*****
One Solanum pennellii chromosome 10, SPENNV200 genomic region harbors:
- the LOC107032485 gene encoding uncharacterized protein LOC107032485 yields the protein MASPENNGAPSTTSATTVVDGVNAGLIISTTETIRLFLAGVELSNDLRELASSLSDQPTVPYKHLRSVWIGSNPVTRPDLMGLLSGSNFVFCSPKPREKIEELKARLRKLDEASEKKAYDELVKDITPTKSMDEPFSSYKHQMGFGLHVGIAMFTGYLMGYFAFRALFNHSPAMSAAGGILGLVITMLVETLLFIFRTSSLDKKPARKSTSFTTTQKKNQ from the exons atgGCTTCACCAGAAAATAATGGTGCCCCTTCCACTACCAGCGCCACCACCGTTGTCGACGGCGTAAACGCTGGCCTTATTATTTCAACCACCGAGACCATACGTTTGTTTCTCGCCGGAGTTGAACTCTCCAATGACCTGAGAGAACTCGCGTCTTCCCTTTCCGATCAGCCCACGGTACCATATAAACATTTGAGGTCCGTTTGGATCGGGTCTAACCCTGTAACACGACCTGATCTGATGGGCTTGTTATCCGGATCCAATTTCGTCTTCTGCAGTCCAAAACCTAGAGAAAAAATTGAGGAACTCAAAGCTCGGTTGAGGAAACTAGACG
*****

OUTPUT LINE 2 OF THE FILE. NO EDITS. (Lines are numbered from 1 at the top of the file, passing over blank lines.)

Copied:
- the LOC107032485 gene encoding uncharacterized protein LOC107032485 yields the protein MASPENNGAPSTTSATTVVDGVNAGLIISTTETIRLFLAGVELSNDLRELASSLSDQPTVPYKHLRSVWIGSNPVTRPDLMGLLSGSNFVFCSPKPREKIEELKARLRKLDEASEKKAYDELVKDITPTKSMDEPFSSYKHQMGFGLHVGIAMFTGYLMGYFAFRALFNHSPAMSAAGGILGLVITMLVETLLFIFRTSSLDKKPARKSTSFTTTQKKNQ from the exons atgGCTTCACCAGAAAATAATGGTGCCCCTTCCACTACCAGCGCCACCACCGTTGTCGACGGCGTAAACGCTGGCCTTATTATTTCAACCACCGAGACCATACGTTTGTTTCTCGCCGGAGTTGAACTCTCCAATGACCTGAGAGAACTCGCGTCTTCCCTTTCCGATCAGCCCACGGTACCATATAAACATTTGAGGTCCGTTTGGATCGGGTCTAACCCTGTAACACGACCTGATCTGATGGGCTTGTTATCCGGATCCAATTTCGTCTTCTGCAGTCCAAAACCTAGAGAAAAAATTGAGGAACTCAAAGCTCGGTTGAGGAAACTAGACG